One can argue ad nauseum about what got us here and what’s keeping us here. But there is another factor at work—no doubt secondary to concrete policies, legislation, economic theory and business practice. And yet a factor nonetheless:


No, I’m not saying it’s all in our heads. But some measure of the economy does seem to depend on psychological and emotional issues. Optimism, pessimism, hope and fear help drive consumer and business confidence, hiring and firing, the stock market, et. al. The news right now is bleak—indeed if you watch cable, or read print and blog editorials on all sides of the political spectrum, the prevailing view is not only that our recovery is stalled—or, in Paul Krugman’s view, that it never really began—but that the future is all but hopeless.

The jobs aren’t coming back . Government is broken. The debt deal screwed us royally.  Obama still hasn’t “pivoted” and even if he does, he’s helpless against gridlock and an opposition determined to prevent him from achieving victories of any kind. This inertia will continue if Obama wins reelection, and if he doesn’t, the Teabag-dipped GOP actually will drive us off the cliff, or ensure continued prosperity for the wealthy on the backs of a vast underclass—while wiping out the middle class entirely.

We have descended from Woody Allen’s “miserable” into the “horrible.” Our economy should be in a hospice.

All of this may be true. Or perhaps only part of it—these are predictions, after all, and we’ve certainly seen how off-the-mark those can be. But meanwhile, we have sunk into utter despair.

My question is, how much of this psychology of gloom and futility is self-reinforcing and self-fulfilling—however slightly? How much is the “narrative”—to use a pet pundit phrase—of hopelessness and despair helping to engender even more hopelessness and despair?

I’m no Polyanna—my wife can tell you that—and I am inclined to anxiety and pessimism. We know how bad the economy is. (Personally, I’ve lost one job to downsizing—even though my employer was raking in huge profits—and was lucky to find another.) We see businesses closing around us and we’re plenty scared. Our fears are not “nameless, unreasoning and unjustified.” But to hear our punditocracy, we might as well take a black capsule.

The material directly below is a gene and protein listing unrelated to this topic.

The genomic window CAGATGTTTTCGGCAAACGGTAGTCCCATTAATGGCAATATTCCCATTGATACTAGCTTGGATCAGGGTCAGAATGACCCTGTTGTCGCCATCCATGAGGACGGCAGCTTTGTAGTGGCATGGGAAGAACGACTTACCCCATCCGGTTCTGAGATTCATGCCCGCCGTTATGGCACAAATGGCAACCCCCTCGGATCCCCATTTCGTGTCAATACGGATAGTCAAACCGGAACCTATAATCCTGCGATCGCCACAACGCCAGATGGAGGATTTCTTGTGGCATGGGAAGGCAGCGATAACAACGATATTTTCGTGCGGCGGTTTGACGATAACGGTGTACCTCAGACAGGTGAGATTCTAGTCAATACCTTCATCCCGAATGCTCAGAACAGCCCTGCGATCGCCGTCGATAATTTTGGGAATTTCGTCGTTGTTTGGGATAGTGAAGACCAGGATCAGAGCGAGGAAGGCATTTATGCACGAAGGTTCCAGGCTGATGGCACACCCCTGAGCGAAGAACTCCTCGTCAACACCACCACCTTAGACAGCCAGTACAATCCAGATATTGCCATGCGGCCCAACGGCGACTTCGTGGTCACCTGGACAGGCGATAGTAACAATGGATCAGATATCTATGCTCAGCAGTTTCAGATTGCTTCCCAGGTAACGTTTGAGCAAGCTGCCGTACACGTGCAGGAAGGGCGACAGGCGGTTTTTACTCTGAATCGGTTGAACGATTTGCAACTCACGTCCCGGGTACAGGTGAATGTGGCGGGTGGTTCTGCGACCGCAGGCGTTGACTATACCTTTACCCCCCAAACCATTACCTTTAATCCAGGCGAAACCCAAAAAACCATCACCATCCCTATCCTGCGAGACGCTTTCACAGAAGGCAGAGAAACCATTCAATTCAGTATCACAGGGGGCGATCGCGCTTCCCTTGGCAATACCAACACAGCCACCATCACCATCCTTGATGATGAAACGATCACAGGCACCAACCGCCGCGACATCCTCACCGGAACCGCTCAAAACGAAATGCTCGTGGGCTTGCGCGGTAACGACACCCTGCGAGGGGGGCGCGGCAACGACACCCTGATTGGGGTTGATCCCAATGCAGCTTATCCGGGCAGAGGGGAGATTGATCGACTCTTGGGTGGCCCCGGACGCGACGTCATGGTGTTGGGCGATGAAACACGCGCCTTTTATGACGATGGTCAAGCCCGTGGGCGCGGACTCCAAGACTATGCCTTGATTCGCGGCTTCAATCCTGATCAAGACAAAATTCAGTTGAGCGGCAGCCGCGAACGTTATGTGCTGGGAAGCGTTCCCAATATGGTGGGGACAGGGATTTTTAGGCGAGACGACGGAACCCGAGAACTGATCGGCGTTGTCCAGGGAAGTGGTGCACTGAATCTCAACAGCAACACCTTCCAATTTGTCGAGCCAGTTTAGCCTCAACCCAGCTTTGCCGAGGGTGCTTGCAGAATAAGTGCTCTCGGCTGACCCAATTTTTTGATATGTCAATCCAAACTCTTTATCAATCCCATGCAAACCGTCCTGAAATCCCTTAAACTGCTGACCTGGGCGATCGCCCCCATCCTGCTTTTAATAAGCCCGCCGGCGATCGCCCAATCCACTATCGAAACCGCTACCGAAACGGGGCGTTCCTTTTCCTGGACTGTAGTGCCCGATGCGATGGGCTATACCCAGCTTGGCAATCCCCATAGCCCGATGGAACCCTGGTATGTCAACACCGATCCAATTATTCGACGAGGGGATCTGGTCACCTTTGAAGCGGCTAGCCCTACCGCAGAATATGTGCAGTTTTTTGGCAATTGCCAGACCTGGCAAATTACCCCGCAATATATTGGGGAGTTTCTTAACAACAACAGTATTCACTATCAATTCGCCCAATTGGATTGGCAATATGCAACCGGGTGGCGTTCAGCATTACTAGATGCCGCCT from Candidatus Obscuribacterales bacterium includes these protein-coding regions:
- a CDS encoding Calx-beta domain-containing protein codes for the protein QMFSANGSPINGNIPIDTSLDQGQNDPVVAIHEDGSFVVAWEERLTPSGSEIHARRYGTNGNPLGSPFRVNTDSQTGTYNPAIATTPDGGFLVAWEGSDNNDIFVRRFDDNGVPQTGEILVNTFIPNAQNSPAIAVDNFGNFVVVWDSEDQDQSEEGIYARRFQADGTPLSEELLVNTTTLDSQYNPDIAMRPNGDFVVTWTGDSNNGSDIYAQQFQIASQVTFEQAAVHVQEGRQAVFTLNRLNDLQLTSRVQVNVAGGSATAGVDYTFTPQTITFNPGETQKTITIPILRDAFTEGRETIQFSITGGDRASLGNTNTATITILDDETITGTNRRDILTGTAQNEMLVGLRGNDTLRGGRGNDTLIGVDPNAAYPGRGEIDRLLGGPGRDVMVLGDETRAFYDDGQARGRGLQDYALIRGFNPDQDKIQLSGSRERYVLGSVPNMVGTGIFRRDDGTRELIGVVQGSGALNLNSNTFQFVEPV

Of course, journalists should—at least outside Fox News—report the truth. The latest employment figures indicate 117,000 jobs added and that the jobless rate ticked down a point to 9.1. As we’re told, it’s still lousy, but not as godawful as last month and not as cataclysmic as feared.

But I wonder what would have happened if, say, the Labor Dept. had lied its ass off and cooked the numbers—some say it does already, but I mean, think really big.  What if we’d been told the economy added 317,000 jobs and that unemployment dipped to 8.7—and a similar lie next month and the next?

Would people start feeling better—I mean, the people who do have relatively safe jobs and some income to spend? Would pundits start harrumphing about a recovery revival—and help inspire just a bit more confidence among consumers and businesses? We’ve seen how some of our flat-earth friends on the far Right, talk radio and Fox invent their own facts, rewrite history to serve their ideological narrative.

What if we rewrote the present? The Big Lie used not for hate-and-fear-mongering—but as the long-awaited Second Stimulus?

Before Bellevue sends an ambulance for me, know that I’m kidding.

Okay, maybe half-kidding.